Renewables threaten viability of LNG projects

posted May 05, 2021 at 06:55 pm
by  Alena Mae S. Flores
The growth of renewable energy in the Philippines could leave liquefied natural gas projects worth around $14 billion stranded, according to a report by the Institute for Energy Economics and Financial Analysis.

“As renewables prices continue to drop and global LNG markets tighten to increase fuel costs, LNG-related investments will become increasingly uncompetitive in the Philippines market, especially as smaller electricity consumers become eligible to choose their retail suppliers,” said IEEFA Energy Finance analyst Sam Reynolds.

Energy stakeholders questioned the report, saying the intermittency of renewable energy could not serve the baseload requirements of the grid.

They said that with no new coal projects due to the Department of Energy moratorium, LNG has the strongest potential to easily address the intermittency of RE.

Reynolds said in his report the rapidly declining cost for renewables demonstrated that long-term pricing shifted in favor of renewable energy growth.

“As policies in the Philippines accelerate the transition to clean energy, natural gas-fired power plants reliant on volatile imported fuel prices will realize fewer opportunities for long-term guaranteed returns,” he said.

He said that going forward, investors needed to take on significantly greater market risk.

Reynolds said there was a rapid buildout of LNG import infrastructure because of the anticipated depletion of the Malampaya deepwater development, the country’s only domestic source of natural gas and high gross domestic product growth expected over the next decade.

He said exporting countries and industry players pushed the narrative that natural gas represents a viable transition fuel from coal to renewables.

The United States encouraged legal and regulatory reforms to stimulate LNG demand creation.

“In this context, it is easy to assume that the Philippines’ LNG demand will grow rapidly, and that investments in LNG-fired power plants will face negligible development risks and reap all-but guaranteed returns. But the picture is much more complicated,” said Reynolds.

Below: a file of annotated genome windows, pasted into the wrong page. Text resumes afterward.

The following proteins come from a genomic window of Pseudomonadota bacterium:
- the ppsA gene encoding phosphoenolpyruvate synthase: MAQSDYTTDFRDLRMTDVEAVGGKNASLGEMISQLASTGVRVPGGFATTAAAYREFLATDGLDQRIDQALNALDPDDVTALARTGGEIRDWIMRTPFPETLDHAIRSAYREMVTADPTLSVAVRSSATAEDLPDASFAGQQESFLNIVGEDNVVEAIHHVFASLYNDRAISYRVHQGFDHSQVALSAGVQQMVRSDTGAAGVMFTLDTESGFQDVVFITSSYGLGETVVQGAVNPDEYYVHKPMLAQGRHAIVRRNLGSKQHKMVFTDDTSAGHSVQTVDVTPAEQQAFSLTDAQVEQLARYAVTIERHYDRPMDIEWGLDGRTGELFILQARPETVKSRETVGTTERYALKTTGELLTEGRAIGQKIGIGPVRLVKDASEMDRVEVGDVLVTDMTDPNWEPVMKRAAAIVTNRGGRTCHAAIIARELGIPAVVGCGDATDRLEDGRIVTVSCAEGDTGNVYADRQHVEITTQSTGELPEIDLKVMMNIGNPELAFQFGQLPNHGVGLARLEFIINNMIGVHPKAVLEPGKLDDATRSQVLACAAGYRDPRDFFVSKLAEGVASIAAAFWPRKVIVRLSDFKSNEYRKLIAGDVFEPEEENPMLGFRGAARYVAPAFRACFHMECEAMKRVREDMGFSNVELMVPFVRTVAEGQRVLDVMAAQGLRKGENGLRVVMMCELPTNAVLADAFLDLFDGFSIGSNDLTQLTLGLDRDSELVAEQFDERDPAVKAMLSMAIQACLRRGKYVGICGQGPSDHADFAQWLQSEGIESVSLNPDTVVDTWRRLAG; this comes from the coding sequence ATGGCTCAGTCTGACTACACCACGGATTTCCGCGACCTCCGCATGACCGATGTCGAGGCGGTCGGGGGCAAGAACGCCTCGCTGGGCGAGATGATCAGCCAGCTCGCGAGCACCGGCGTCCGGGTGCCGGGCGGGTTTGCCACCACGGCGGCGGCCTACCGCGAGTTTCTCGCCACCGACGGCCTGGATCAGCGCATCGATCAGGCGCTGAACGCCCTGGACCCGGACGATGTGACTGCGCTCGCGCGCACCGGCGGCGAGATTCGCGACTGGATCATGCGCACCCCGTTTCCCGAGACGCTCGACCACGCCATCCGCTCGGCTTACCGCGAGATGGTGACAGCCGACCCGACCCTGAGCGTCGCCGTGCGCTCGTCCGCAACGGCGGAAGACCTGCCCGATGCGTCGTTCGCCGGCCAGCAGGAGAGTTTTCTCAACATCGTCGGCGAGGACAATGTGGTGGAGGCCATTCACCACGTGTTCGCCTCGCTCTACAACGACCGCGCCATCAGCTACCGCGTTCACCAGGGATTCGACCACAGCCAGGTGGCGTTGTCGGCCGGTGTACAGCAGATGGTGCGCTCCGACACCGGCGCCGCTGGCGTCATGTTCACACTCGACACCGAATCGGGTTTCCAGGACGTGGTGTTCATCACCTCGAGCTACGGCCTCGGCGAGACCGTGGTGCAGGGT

The report outlines the issues facing LNG-to-power investors, which include legal and regulatory issues, changing power market structures, a lack of existing transmission and distribution infrastructure and plummeting renewable energy prices.

“Many of these impediments will take years to overcome,” he said.

Reynolds estimates the total value of proposed LNG import infrastructure—including power plants, ports, regasification facilities and pipelines—to be $13.6 billion (P653.5 billion), all of which are at risk of being stranded due to the rapidly changing legal and commercial landscape.

He said that as there are no available government-backed power purchase agreements or guarantees, investors in LNG-fired power plants would be highly exposed to market risks arising from changes in the commercial and regulatory landscape.

He cited as example the implementation of Retail Competition and Open Access which allows customers to choose their own retail electricity suppliers, noting that distribution companies would become increasingly wary of locking-in long-term LNG price volatility and infrastructure costs.

IEEFA examines issues related to energy markets, trends and policies. The Institute’s mission is to accelerate the transition to a diverse, sustainable and profitable energy economy.

Topics: IEEFA , renewables , LNG projects , Philippines , Sam Reynolds
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